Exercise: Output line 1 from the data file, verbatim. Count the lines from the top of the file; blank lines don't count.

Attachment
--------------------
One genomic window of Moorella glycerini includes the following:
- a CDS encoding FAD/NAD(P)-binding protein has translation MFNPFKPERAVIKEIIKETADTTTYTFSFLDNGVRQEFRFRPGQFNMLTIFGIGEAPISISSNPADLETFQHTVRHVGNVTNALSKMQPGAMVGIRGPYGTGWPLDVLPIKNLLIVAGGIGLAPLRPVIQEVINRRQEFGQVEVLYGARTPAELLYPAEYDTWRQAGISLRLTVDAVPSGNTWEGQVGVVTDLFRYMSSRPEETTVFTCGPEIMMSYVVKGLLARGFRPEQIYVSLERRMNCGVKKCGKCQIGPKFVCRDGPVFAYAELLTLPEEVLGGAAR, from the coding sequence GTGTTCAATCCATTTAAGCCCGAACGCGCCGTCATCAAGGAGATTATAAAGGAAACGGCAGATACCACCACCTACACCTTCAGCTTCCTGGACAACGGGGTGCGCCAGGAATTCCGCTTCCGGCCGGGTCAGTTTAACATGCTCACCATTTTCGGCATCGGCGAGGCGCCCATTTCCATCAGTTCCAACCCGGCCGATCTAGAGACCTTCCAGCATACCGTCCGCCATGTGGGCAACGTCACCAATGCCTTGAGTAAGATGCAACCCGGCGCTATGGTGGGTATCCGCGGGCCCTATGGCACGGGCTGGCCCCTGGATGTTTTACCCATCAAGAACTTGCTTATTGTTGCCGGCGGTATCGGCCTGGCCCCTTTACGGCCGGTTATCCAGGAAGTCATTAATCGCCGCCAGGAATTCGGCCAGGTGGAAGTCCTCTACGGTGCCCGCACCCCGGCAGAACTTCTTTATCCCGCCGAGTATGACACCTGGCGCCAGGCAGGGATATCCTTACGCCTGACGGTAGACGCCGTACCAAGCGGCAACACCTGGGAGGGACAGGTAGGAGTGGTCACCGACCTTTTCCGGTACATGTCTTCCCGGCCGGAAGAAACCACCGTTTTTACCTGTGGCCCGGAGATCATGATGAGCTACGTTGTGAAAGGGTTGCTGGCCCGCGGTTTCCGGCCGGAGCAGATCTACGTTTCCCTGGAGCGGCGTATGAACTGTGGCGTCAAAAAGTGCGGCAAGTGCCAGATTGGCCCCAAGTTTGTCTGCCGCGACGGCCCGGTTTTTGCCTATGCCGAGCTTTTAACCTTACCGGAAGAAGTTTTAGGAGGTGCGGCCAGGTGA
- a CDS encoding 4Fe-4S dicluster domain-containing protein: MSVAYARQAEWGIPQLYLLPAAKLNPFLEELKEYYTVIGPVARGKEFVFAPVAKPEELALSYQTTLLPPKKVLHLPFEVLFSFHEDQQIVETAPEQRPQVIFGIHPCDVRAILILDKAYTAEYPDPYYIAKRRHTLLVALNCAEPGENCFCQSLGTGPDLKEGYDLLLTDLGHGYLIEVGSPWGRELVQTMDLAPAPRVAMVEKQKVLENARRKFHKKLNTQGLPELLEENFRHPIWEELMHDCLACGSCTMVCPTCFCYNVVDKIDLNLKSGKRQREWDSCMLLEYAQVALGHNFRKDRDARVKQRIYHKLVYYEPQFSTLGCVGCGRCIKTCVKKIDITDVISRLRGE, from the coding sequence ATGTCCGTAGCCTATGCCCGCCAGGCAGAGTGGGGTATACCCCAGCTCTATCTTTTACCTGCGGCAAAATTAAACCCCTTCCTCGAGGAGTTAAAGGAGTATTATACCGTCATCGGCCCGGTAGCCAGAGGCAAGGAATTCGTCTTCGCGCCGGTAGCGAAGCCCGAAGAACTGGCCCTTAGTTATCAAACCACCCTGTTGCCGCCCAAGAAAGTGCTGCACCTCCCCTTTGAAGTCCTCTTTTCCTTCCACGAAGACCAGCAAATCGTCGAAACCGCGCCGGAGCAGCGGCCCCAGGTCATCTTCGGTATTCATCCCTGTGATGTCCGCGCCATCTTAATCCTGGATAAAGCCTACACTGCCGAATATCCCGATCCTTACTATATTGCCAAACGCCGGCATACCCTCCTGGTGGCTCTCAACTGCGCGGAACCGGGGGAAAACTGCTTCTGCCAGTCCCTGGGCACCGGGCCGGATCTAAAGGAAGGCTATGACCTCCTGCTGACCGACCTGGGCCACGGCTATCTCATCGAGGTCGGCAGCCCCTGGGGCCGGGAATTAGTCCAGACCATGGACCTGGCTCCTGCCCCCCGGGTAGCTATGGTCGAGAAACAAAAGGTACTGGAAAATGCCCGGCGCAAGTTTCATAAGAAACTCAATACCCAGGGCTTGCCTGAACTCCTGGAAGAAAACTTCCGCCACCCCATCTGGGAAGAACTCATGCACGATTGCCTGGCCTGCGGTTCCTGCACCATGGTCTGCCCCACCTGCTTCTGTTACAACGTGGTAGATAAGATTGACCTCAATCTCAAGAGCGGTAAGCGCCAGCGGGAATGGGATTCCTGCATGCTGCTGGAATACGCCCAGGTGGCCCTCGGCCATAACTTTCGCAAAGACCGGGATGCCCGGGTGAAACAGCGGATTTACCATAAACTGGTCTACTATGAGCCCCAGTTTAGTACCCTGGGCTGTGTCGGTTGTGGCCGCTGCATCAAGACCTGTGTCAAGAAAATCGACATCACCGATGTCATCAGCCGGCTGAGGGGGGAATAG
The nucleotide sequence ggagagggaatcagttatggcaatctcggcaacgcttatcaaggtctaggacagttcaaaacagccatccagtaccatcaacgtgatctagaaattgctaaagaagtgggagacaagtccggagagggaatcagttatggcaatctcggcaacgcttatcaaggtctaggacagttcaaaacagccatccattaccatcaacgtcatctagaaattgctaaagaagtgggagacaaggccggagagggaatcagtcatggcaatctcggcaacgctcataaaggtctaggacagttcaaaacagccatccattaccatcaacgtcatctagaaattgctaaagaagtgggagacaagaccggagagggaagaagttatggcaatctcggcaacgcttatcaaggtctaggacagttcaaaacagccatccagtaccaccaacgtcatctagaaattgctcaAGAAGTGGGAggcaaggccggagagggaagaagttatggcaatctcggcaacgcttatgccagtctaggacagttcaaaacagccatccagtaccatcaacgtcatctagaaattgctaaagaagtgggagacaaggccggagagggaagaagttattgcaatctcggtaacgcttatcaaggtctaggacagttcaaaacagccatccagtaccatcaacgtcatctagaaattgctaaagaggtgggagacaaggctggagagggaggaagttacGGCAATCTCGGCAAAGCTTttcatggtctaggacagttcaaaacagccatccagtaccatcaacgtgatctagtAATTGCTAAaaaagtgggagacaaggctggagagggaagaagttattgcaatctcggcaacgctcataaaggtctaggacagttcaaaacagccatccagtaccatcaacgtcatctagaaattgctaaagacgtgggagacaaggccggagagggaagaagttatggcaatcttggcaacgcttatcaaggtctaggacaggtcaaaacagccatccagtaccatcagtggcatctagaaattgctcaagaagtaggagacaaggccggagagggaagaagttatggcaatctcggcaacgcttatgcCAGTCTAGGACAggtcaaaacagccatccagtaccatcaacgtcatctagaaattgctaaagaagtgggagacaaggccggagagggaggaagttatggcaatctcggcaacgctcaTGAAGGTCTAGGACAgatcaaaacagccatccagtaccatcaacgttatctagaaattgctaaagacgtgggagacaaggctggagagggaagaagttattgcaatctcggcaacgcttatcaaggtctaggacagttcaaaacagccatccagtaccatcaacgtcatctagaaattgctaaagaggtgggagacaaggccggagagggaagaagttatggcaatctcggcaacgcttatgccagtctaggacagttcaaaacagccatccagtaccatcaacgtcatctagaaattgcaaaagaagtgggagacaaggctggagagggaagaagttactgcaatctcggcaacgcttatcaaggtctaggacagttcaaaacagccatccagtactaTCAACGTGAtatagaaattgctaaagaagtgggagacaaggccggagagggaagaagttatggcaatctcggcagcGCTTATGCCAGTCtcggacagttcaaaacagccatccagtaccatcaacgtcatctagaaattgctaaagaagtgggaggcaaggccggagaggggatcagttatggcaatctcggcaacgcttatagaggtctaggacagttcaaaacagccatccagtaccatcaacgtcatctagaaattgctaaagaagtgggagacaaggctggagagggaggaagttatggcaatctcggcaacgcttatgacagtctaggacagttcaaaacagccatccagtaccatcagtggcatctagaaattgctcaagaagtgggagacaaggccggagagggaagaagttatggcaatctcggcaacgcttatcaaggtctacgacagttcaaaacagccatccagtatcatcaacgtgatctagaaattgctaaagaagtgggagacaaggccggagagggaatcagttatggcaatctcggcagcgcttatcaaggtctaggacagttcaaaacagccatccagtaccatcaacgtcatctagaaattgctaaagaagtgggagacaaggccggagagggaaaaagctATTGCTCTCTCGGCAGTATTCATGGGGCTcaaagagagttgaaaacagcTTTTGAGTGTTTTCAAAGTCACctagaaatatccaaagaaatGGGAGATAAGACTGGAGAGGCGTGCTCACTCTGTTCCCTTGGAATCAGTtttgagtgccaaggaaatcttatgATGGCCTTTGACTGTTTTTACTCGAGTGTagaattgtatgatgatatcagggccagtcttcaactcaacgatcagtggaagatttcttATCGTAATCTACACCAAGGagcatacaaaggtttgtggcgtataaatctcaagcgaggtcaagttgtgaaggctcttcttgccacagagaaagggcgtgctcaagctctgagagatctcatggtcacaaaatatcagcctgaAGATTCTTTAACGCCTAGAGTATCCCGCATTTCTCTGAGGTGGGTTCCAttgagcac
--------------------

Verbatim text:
One genomic window of Moorella glycerini includes the following: